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  #1  
Old 12-06-2000, 03:34 AM
hanss
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a popular topic, this.

the current theory is to not glow, just crank till it starts which works great if we're warmed up and seems to take about 6 seconds in the 38 degree mornings here in oregon. but my new 900CCA group 49 doesn't always want to turn four that long.
all things being equal, how long do we expect to be able to crank a cold 300D. my battery guys says the problem is not enough reserve amps--that's why i cant both glow & start. i'm wondering if the starter/solenoid is going south.

1984 300 turbo diesel, 110K miles, 20/50 multi-grade oil, regular service to this point.

tia, john
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  #2  
Old 12-06-2000, 07:57 AM
LarryBible
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hans,

My opinion on this, based on well over half million miles driving MB diesels, is that you need the glow plug system in good shape. If it is not, you are sending the starter, the expensive starter I should say, to an early grave.

BTW When the starter time comes, don't waste your money on a non Bosch authorized rebuilt starter.

Best of luck,
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  #3  
Old 12-06-2000, 11:16 AM
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John, my '79 300D won't even fire on a cool summer morning if I don't use the glow plugs for 3 or 4 sec. In winter, (-5F) I glow for 12 sec. After cranking for 3 sec, it starts right up. The good part is that the plugs stay on while cranking. On cold days you only get one chance at it. Glow plugs are much easier and cheaper to deal with than a worn-out starter.

I am not sure about the batter size, but it sure is heavy!
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  #4  
Old 12-06-2000, 02:18 PM
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Join Date: Aug 2000
Location: Holland, MI
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Glow! With the plugs! That's why they're in there! As an example, my wife uses this simple method in her '96.

Open the door, get in, sit down, close the door.
Insert the key, turn to position II but not to START.
Ignore bells, buzzers, dash warning lamps, etc.
Put on seatbelt.
Adjust the seat (or press the appropriate seat memory button; memory power seats are HEAVENLY! )

By now the buzzers are quiet and the glow indicator has gone out.
Turn the key and start 'er up!

In the '85 I had to remember the Owner's Manual instruction to HOLD the key in START until the engine was running, or it sometimes would not keep running.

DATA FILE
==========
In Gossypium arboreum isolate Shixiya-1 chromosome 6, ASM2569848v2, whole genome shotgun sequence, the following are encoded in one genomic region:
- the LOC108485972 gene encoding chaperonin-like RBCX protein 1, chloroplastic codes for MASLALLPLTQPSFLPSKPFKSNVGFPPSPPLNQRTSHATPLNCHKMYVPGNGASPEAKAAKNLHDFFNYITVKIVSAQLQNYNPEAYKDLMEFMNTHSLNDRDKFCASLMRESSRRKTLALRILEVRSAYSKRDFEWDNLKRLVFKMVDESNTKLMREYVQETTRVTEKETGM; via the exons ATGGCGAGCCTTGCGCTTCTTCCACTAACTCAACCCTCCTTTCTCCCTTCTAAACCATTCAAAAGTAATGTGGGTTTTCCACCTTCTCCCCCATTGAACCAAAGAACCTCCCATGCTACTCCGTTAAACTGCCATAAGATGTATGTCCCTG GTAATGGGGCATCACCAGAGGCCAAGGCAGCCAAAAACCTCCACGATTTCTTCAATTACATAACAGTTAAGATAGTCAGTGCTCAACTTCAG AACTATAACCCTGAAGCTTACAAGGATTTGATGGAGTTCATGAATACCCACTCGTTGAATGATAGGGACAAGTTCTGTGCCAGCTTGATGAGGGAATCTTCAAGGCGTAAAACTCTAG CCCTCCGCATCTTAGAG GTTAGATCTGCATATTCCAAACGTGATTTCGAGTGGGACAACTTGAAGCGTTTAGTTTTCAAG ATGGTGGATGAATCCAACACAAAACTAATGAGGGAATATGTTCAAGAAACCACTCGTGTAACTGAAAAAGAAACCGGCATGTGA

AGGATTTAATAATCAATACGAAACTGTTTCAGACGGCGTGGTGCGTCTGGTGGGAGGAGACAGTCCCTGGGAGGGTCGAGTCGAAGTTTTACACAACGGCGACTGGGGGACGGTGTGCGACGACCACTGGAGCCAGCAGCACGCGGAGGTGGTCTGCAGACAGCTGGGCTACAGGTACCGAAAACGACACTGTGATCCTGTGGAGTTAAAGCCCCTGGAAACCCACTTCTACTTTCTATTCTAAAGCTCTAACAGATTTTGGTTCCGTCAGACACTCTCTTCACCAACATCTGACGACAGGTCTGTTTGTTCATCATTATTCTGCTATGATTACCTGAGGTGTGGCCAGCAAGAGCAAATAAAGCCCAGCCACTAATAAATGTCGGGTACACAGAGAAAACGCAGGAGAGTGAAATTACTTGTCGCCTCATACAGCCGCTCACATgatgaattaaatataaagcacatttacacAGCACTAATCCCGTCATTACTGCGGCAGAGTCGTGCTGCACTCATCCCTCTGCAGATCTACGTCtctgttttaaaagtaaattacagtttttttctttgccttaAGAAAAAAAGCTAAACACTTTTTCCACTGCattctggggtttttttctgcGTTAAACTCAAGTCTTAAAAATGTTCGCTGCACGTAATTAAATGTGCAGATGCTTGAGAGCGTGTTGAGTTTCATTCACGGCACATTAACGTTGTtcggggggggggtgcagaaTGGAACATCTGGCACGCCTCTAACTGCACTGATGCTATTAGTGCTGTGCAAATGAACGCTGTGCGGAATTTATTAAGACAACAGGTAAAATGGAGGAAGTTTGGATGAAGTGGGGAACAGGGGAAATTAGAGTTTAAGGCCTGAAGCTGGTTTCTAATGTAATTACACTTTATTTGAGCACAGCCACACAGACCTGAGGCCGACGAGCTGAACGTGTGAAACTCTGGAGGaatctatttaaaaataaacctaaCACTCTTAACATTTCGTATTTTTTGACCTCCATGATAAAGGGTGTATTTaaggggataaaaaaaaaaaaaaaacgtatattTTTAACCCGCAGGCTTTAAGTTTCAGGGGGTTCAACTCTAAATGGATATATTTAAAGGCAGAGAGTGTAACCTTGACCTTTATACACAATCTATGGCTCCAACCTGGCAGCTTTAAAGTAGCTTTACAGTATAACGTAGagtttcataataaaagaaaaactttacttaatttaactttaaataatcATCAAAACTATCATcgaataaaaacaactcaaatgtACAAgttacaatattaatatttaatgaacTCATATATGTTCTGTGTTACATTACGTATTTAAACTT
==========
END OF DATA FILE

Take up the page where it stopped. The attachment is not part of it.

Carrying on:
BCingU, Jim
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  #5  
Old 12-06-2000, 04:47 PM
Nate Stanley's Avatar
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Hanss,
As a diesel owner for going 4 years,(Ford 6.9 and 300D), I'd urge caution cranking without using the glow plugs.I use mine whenever I have a cold start situation. Posts on the Ford Diesel website mention the possibility of the plugs coking up if this practice is used on the Navistar V8 diesels, making them possibly difficult to remove. Once a plug sticks in the head, if the end should twist off on removal, the head will have to come off!
I can't say that the Benz would do exactly the same, but why risk excess battery/starter wear? The Fords have dual batteries, but our Benzes only have one.

Regards,
Nate Stanley
'79 300D
'85 F-250 6.9L
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  #6  
Old 12-07-2000, 01:47 AM
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I use the same technique as 123 300D driver. If your battery can't heat up the glowplugs for 10 sec either there's a short in the glowplug system or your battery is marginal. The glowplug system is only a few components and should be pretty straightforward to get in shape.

My car has started as cold as 8 deg F without a block heater, and I triple glowed the thing and botched at least one cranking attempt by stopping cranking before she fired. It did take about 20 sec (seemingly) of cold cranking for the engine to keep running. I think my Optima battery (red-top) helped turn the sucker over. The winter before, I did kill a perfectly good Interstate battery trying to start a not-plugged in 77 300D in 20 degree weather. And I know that battery was good, because after charging it, I took it to National Auto, and it delivered 200(!) amperes and the voltage stayed at 11 volts.